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Effectiveness of three decontamination treatments against influenza virus applied to filtering facepiece respirators.
Ann Occup Hyg. 2012 Jan; 56(1):92-101.AO

Abstract

Filtering facepiece respirators (FFRs) are recommended for use as precautions against airborne pathogenic microorganisms; however, during pandemics demand for FFRs may far exceed availability. Reuse of FFRs following decontamination has been proposed but few reported studies have addressed the feasibility. Concerns regarding biocidal efficacy, respirator performance post decontamination, decontamination cost, and user safety have impeded adoption of reuse measures. This study examined the effectiveness of three energetic decontamination methods [ultraviolet germicidal irradiation (UVGI), microwave-generated steam, and moist heat] on two National Institute for Occupational Safety and Health-certified N95 FFRs (3M models 1860s and 1870) contaminated with H5N1. An aerosol settling chamber was used to apply virus-laden droplets to FFRs in a method designed to simulate respiratory deposition of droplets onto surfaces. When FFRs were examined post decontamination by viral culture, all three decontamination methods were effective, reducing virus load by > 4 log median tissue culture infective dose. Analysis of treated FFRs using a quantitative molecular amplification assay (quantitative real-time polymerase chain reaction) indicated that UVGI decontamination resulted in lower levels of detectable viral RNA than the other two methods. Filter performance was evaluated before and after decontamination using a 1% NaCl aerosol. As all FFRs displayed <5% penetration by 300-nm particles, no profound reduction in filtration performance was caused in the FFRs tested by exposure to virus and subsequent decontamination by the methods used. These findings indicate that, when properly implemented, these methods effectively decontaminate H5N1 on the two FFR models tested and do not drastically affect their filtering function; however, other considerations may influence decisions to reuse FFRs.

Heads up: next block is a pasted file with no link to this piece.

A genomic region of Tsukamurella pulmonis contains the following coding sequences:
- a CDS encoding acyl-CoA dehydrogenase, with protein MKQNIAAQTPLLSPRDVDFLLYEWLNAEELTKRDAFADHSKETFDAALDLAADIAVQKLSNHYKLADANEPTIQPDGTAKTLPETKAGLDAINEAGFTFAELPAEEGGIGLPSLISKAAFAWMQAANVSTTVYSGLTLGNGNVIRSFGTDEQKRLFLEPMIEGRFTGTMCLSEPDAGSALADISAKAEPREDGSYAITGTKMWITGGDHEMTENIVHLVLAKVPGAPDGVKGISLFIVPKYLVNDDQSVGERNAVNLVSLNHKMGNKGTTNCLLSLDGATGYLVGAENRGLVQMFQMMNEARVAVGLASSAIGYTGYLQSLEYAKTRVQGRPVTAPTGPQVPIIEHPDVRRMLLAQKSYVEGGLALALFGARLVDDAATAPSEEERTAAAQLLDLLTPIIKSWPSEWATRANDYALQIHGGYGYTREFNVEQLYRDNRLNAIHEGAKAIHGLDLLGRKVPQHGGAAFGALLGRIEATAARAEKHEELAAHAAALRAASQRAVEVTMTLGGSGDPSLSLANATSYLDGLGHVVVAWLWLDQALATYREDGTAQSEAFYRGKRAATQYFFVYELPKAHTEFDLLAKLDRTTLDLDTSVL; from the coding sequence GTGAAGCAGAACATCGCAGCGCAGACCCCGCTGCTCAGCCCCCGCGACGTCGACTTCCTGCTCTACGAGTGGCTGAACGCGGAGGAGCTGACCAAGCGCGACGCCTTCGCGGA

Authors+Show Affiliations

Department of Pathology and Microbiology, University of Nebraska Medical Center, Omaha, NE 68198, USA. mlore@unmc.eduNo affiliation info availableNo affiliation info availableNo affiliation info availableNo affiliation info available

Pub Type(s)

Journal Article
Research Support, U.S. Gov't, Non-P.H.S.

Language

eng

PubMed ID

21859950

Citation

Lore, Michael B., et al. "Effectiveness of Three Decontamination Treatments Against Influenza Virus Applied to Filtering Facepiece Respirators." The Annals of Occupational Hygiene, vol. 56, no. 1, 2012, pp. 92-101.
Lore MB, Heimbuch BK, Brown TL, et al. Effectiveness of three decontamination treatments against influenza virus applied to filtering facepiece respirators. Ann Occup Hyg. 2012;56(1):92-101.